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Articles Tagged with Bicycle Accidents

illustration of a car and bicycle collisionIf you’re a cyclist, you are probably very familiar with the hazards you face every time you go out on the road. Distracted drivers, potholes, and angry dogs are just three of the common dangers that can quickly ruin your ride. But do you know what to do if you are injured in a bicycle accident? The steps you take immediately following your accident can be crucial in the event that you need to pursue a claim for your injuries. 

Stay Calm and Contact the Police

If you were hit by a car, emotions may be running high and you may be in considerable pain. You do not want to provoke an altercation. Do your best to stay calm and avoid making the situation worse. You should also contact the police, even if you don’t think you are injured. The police will come to the scene and prepare an accident report, which could be very helpful to your case if you have to pursue a claim later on. Get the officer’s name and badge number, and ask how to get a copy of the accident report once it’s ready.  

When most people think of car accident injuries, they think of injuries caused by two cars colliding with each other. After all, since most of us drive a personal vehicle to commute each day, this is our primary concern. However, riding a bicycle as a form of transportation has become increasingly popular in recent years, especially in large cities like Atlanta. While there are several advantages to cycling over driving an automobile, including being healthier, better for the environment, and just more fun all around, safety is not one of them. Cyclists face serious injury or even death when they are struck by automobiles.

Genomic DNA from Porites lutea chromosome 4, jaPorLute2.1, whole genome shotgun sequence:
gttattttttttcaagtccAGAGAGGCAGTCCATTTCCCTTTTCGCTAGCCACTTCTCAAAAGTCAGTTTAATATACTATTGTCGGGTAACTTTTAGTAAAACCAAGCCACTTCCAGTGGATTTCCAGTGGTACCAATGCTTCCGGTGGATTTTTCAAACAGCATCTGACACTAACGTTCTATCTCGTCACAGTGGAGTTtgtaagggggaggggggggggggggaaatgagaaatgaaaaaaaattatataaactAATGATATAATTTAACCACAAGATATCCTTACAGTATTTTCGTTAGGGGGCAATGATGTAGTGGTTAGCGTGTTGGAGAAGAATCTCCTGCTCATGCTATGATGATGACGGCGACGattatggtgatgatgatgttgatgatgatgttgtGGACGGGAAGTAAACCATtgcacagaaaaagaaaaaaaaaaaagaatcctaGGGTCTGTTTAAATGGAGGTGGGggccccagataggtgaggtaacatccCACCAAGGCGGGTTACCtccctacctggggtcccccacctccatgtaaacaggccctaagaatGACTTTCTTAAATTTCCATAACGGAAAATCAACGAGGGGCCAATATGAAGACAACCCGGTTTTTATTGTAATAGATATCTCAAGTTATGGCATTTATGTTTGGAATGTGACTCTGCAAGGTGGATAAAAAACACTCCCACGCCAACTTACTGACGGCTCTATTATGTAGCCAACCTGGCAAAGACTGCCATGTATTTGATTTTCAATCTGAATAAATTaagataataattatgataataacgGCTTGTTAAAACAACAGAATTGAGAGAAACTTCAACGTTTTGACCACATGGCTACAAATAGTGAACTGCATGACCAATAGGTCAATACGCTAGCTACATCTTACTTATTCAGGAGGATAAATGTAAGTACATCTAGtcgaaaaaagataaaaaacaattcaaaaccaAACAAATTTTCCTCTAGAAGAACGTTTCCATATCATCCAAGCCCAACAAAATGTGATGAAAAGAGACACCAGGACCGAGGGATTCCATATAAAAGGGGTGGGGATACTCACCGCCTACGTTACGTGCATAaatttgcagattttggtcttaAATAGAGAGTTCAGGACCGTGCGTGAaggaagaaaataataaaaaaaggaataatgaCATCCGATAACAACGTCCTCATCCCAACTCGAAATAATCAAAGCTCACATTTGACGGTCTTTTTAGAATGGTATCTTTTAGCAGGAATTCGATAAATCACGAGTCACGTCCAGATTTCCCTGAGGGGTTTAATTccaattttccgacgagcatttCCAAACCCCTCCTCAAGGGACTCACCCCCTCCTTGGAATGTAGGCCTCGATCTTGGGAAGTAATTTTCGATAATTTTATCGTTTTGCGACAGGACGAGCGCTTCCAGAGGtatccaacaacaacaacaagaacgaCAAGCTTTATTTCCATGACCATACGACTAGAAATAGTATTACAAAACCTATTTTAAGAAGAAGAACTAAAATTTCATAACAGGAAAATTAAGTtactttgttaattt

Bicycle Accident Liability Basics

Bicycle accidents involve many of the same determinations of fault as auto accidents. In fact, bicycles are considered “vehicles” for legal purposes in Georgia, meaning that the general rules of vehicular traffic apply to bikes on the same basis as motor vehicles. This includes driving on the right side of the road, stopping at stop signs and lights, and using forward and rearward illumination at night.